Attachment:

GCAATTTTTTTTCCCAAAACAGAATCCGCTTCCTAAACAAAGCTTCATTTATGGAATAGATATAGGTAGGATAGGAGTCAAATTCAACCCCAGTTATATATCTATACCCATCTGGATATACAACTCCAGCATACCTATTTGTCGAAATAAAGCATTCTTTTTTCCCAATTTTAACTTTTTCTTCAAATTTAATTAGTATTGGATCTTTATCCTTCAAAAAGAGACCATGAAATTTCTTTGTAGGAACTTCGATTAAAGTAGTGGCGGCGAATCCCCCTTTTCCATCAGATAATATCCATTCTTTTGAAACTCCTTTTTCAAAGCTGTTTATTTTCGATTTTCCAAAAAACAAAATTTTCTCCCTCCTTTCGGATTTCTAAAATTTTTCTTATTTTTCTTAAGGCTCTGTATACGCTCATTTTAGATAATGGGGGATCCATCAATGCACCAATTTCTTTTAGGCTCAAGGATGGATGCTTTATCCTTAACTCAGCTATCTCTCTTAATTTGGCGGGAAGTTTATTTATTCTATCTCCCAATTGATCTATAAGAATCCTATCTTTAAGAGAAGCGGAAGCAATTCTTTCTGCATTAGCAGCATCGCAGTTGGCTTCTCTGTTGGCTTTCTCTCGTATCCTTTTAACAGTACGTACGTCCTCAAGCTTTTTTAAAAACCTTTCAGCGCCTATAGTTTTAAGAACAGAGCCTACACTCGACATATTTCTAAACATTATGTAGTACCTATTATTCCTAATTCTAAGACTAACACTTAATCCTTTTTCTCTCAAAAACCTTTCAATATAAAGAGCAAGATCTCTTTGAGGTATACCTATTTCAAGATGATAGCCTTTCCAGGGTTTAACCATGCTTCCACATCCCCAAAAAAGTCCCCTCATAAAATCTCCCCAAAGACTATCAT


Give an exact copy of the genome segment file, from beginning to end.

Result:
GCAATTTTTTTTCCCAAAACAGAATCCGCTTCCTAAACAAAGCTTCATTTATGGAATAGATATAGGTAGGATAGGAGTCAAATTCAACCCCAGTTATATATCTATACCCATCTGGATATACAACTCCAGCATACCTATTTGTCGAAATAAAGCATTCTTTTTTCCCAATTTTAACTTTTTCTTCAAATTTAATTAGTATTGGATCTTTATCCTTCAAAAAGAGACCATGAAATTTCTTTGTAGGAACTTCGATTAAAGTAGTGGCGGCGAATCCCCCTTTTCCATCAGATAATATCCATTCTTTTGAAACTCCTTTTTCAAAGCTGTTTATTTTCGATTTTCCAAAAAACAAAATTTTCTCCCTCCTTTCGGATTTCTAAAATTTTTCTTATTTTTCTTAAGGCTCTGTATACGCTCATTTTAGATAATGGGGGATCCATCAATGCACCAATTTCTTTTAGGCTCAAGGATGGATGCTTTATCCTTAACTCAGCTATCTCTCTTAATTTGGCGGGAAGTTTATTTATTCTATCTCCCAATTGATCTATAAGAATCCTATCTTTAAGAGAAGCGGAAGCAATTCTTTCTGCATTAGCAGCATCGCAGTTGGCTTCTCTGTTGGCTTTCTCTCGTATCCTTTTAACAGTACGTACGTCCTCAAGCTTTTTTAAAAACCTTTCAGCGCCTATAGTTTTAAGAACAGAGCCTACACTCGACATATTTCTAAACATTATGTAGTACCTATTATTCCTAATTCTAAGACTAACACTTAATCCTTTTTCTCTCAAAAACCTTTCAATATAAAGAGCAAGATCTCTTTGAGGTATACCTATTTCAAGATGATAGCCTTTCCAGGGTTTAACCATGCTTCCACATCCCCAAAAAAGTCCCCTCATAAAATCTCCCCAAAGACTATCAT